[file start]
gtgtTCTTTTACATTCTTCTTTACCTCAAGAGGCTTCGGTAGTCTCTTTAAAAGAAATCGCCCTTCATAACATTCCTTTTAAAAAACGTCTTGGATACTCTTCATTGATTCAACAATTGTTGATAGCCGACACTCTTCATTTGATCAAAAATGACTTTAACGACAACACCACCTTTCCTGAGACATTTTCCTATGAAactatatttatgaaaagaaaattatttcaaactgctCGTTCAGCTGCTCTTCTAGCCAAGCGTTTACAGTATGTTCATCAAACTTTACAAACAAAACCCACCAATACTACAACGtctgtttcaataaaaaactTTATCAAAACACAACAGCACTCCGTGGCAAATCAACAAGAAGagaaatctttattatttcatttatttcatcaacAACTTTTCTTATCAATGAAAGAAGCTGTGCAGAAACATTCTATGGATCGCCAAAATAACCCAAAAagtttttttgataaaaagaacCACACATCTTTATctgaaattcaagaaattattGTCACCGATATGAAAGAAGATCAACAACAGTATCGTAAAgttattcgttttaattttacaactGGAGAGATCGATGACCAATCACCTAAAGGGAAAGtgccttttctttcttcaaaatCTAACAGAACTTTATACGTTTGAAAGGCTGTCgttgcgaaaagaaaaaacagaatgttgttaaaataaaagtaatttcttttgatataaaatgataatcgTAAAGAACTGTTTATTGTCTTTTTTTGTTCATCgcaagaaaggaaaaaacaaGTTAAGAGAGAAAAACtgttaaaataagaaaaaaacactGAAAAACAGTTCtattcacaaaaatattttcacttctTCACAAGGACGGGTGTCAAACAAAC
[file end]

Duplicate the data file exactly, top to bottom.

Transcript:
gtgtTCTTTTACATTCTTCTTTACCTCAAGAGGCTTCGGTAGTCTCTTTAAAAGAAATCGCCCTTCATAACATTCCTTTTAAAAAACGTCTTGGATACTCTTCATTGATTCAACAATTGTTGATAGCCGACACTCTTCATTTGATCAAAAATGACTTTAACGACAACACCACCTTTCCTGAGACATTTTCCTATGAAactatatttatgaaaagaaaattatttcaaactgctCGTTCAGCTGCTCTTCTAGCCAAGCGTTTACAGTATGTTCATCAAACTTTACAAACAAAACCCACCAATACTACAACGtctgtttcaataaaaaactTTATCAAAACACAACAGCACTCCGTGGCAAATCAACAAGAAGagaaatctttattatttcatttatttcatcaacAACTTTTCTTATCAATGAAAGAAGCTGTGCAGAAACATTCTATGGATCGCCAAAATAACCCAAAAagtttttttgataaaaagaacCACACATCTTTATctgaaattcaagaaattattGTCACCGATATGAAAGAAGATCAACAACAGTATCGTAAAgttattcgttttaattttacaactGGAGAGATCGATGACCAATCACCTAAAGGGAAAGtgccttttctttcttcaaaatCTAACAGAACTTTATACGTTTGAAAGGCTGTCgttgcgaaaagaaaaaacagaatgttgttaaaataaaagtaatttcttttgatataaaatgataatcgTAAAGAACTGTTTATTGTCTTTTTTTGTTCATCgcaagaaaggaaaaaacaaGTTAAGAGAGAAAAACtgttaaaataagaaaaaaacactGAAAAACAGTTCtattcacaaaaatattttcacttctTCACAAGGACGGGTGTCAAACAAAC